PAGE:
Skip to main content
Insight

R (on the application of Li) v General Medical Council (2013) EWHC 522 (Admin)

Sarah Ellson
16/04/2013
Dr Li was facing allegations regarding his work as a paediatric locum in 2008 during which he administered a fentanyl patch to a post-operative patient to manage the pain, following which the patient Dr Li was facing allegations regarding his work as a paediatric locum in 2008 during which he administered a fentanyl patch to a post-operative patient to manage the pain, following which the patient suffered a cardiac arrest and died. The GMC obtained an expert report which was highly critical of the high dose of opiate provided which was contraindicated and carried significant risk. A direct causal link was made between the prescription and the death of the child.

Dr Li (who at the time of referral to the GMC was in his late sixties and suffering with mental health problems) was referred to a Fitness to Practise Panel ("FTPP"). At the hearing, Dr Li applied for voluntary erasure (VE) from the medical register. Alternatively, it was argued on his behalf, the proceedings should be stayed as the health of Dr L was such that he was unable to participate in any hearing.

Three psychiatrists provided evidence to the FTPP.  They all agreed that Dr L's mental health was such that (a) he was unfit to participate effectively in the GMC proceedings, (b) he was unfit to practise medicine now or at any time in the future and (c) participation in the process would have a profound effect upon Dr L’s psychiatric wellbeing, and the suicide risk that arose.

At hearing, the GMC adopted a neutral position; they did not dispute the medical evidence and conceded that should the panel stay proceedings at some point in the future, it would not be the GMC's application, at any point in the future, that the case should proceed in the absence of Dr L.

The FTPP determined that voluntary erasure would not be adequate to maintain public confidence in the regulatory process. In relation to that issue, the FTPP noted that there was "a parallel interest on the part of the bereaved parents in seeing that any professional culpability is identified and risks appropriately managed" and concluded that where there were issues relating to the death of a patient and there was a realistic prospect that the doctor would be able to continue working abroad (Dr Li had talked about working in Australia), potentially posing an ongoing risk to patients. Further, the panel was clear that voluntary erasure would not be adequate to maintain confidence in the regulatory process.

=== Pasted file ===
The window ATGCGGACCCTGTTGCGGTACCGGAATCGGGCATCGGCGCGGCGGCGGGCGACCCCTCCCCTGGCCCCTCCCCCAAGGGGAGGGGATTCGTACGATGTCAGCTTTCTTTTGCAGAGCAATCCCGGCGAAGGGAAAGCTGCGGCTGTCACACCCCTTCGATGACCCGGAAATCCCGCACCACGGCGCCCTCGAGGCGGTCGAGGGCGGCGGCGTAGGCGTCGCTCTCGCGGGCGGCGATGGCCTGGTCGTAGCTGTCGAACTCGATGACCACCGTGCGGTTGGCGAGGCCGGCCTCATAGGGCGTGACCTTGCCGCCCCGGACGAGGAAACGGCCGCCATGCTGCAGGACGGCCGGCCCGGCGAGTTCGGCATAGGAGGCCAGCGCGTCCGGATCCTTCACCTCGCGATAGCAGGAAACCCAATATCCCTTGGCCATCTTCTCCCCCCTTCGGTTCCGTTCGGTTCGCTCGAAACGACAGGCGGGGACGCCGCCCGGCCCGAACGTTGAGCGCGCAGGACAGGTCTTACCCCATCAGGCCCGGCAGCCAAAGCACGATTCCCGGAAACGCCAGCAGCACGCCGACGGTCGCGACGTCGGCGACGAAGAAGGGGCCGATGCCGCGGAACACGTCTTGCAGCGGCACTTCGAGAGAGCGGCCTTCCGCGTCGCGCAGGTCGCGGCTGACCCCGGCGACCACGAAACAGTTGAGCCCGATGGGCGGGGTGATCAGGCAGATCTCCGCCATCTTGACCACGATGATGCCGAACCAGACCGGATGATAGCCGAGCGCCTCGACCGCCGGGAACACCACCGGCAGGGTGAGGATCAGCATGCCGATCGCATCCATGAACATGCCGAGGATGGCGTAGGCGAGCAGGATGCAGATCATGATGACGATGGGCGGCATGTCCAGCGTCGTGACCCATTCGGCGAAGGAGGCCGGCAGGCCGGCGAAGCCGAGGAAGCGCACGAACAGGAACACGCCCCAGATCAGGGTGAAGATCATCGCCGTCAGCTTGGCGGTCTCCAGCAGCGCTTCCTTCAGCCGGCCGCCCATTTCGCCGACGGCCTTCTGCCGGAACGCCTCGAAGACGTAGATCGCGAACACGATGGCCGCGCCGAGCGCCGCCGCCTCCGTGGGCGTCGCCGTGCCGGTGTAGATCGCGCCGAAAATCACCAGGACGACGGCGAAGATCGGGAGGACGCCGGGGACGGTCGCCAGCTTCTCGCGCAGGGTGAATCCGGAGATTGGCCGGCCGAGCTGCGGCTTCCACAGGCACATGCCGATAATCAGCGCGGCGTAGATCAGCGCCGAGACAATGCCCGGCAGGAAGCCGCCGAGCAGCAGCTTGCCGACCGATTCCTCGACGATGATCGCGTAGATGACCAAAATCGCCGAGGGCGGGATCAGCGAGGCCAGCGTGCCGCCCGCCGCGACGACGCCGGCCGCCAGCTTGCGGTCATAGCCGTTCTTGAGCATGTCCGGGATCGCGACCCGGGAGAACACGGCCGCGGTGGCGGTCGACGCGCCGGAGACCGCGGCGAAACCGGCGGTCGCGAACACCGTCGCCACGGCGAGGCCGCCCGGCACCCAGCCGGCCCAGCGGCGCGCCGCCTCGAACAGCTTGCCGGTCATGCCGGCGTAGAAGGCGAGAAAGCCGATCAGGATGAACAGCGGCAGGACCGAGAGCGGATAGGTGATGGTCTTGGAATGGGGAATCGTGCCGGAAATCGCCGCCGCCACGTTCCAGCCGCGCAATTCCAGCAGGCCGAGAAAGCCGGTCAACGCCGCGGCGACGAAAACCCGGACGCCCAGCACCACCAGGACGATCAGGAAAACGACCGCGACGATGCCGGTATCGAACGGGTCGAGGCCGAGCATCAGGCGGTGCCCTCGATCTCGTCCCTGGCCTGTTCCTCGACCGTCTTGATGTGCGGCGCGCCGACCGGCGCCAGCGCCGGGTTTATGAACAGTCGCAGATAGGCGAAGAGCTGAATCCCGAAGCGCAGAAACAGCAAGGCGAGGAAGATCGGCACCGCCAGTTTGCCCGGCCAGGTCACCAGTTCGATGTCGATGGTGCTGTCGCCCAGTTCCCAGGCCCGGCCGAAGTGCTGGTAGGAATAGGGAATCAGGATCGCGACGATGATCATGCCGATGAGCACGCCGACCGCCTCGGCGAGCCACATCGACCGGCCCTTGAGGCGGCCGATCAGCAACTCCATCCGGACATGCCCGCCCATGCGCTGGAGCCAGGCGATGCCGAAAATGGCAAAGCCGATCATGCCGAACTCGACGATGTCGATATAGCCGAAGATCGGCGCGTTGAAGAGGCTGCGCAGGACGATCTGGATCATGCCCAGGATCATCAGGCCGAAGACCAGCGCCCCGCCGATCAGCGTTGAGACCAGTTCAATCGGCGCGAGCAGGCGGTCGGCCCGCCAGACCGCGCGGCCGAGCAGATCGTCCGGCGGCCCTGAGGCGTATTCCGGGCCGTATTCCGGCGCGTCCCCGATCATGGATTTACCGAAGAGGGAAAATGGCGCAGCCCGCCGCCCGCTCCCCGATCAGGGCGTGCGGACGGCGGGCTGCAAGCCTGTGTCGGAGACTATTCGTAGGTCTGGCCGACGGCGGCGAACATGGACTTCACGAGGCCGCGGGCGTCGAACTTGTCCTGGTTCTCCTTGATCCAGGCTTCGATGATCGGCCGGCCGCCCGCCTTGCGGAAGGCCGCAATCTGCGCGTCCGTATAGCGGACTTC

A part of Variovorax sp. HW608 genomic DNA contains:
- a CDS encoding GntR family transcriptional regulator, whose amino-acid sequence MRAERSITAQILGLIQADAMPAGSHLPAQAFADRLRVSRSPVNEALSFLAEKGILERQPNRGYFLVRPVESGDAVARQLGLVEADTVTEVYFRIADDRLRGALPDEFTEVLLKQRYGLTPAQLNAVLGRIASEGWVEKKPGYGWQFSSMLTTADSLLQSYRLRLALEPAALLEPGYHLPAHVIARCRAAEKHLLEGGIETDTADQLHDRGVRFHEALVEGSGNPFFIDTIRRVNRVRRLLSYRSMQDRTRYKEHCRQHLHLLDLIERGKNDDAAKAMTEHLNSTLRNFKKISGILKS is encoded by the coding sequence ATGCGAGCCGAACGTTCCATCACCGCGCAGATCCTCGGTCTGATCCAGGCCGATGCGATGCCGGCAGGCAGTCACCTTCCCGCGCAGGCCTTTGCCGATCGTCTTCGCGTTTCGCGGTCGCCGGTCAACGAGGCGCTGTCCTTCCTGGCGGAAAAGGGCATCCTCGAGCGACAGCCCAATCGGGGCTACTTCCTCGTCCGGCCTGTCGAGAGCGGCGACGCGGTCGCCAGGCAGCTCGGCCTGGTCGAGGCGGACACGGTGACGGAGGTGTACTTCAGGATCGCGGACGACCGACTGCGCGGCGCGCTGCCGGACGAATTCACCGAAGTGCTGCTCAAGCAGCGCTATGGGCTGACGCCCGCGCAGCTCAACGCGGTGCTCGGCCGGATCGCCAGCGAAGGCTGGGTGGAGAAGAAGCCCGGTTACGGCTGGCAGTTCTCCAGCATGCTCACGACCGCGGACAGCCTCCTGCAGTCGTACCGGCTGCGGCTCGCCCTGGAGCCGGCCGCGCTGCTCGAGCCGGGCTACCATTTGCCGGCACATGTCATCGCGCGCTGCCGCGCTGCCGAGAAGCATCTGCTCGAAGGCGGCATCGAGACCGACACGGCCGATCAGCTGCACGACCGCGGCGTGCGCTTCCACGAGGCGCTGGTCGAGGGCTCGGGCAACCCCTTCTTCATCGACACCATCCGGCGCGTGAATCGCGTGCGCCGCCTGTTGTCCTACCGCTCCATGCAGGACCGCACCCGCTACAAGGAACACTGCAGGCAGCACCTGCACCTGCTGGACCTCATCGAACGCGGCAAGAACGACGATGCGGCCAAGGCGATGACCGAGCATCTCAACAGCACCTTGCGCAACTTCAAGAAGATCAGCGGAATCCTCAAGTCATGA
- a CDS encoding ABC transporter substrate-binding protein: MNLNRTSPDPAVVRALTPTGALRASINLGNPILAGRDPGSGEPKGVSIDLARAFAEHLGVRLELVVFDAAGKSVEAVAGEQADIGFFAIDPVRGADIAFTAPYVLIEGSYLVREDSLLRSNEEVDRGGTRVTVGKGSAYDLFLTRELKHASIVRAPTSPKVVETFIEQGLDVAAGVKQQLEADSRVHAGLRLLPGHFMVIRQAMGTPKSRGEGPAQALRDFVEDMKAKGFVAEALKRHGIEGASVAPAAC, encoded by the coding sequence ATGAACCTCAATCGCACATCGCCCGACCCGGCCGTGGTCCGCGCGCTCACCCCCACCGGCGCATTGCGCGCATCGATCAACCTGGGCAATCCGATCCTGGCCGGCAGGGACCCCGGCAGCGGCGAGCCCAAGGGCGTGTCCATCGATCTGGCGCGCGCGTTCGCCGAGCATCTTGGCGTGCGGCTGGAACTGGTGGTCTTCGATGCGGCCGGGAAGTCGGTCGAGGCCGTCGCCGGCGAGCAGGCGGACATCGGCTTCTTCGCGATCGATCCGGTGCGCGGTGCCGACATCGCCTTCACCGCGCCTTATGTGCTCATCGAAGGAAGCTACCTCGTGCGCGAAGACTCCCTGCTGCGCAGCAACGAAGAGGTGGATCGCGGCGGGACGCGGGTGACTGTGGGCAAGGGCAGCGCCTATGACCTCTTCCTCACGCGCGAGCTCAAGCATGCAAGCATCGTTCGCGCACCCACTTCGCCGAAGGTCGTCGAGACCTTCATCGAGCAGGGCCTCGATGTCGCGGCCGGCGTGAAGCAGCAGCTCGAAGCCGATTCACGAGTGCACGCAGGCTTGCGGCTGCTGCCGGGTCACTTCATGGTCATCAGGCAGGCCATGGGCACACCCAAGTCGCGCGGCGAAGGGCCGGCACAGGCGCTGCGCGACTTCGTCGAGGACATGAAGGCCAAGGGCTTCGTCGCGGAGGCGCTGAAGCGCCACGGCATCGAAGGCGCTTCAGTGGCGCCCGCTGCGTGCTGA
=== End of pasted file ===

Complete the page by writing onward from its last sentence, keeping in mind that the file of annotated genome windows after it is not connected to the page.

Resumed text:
With reference to the submissions on Dr L's health, the FTPP felt that with appropriate psychiatric support, any suicide risks could be adequately managed. The FTPP's overall conclusion on the question of the application for voluntary erasure was that it was a finely balanced decision, but that the public confidence issues, and the obligation to protect patients in another jurisdiction, outweighed the arguments for granting voluntary erasure on the grounds of health and limitations of Dr L's capacity to defend himself."

As well as refusing Dr Li's application for voluntary erasure, the FTPP further refused the application to stay proceedings.

Dr Li appealed. The High Court held that the FTPP's decision to refuse voluntary erasure was irrational, and a conclusion which no tribunal properly directing itself on the unchallenged evidence could have arrived at.  Reference was made to the fact that the declared intention to work overseas did amount to a valid consideration for public protection purposes (as although the GMC is a UK domestic regulator, it does have a wider public protection role where a practitioner is planning on working overseas) but if a panel is to attach weight to such a consideration, it should only do so where there is compelling evidence that the doctor has not only expressed a wish or an intention, but also that it is a realistic one. In this case, it was clearly just a distant hope.

The Court also considered that the interests of the bereaved parents should not have had any relevance, and that there was no sound evidential basis to the FTPP's conclusion that the identified suicide risks could be adequately managed.

Finally, it was held that the decision not to stay the proceedings was more irrational, with the High Court considering that the concession made by counsel for the GMC that it would not proceed to a hearing in the absence of Dr Li at some stage in the future, was significant.

As a result, the Panel’s decision in relation to both voluntary erasure and the stay application was quashed.

Read the case here.

Sign up to our email digest

Click to subscribe or manage your email preferences.

SUBSCRIBE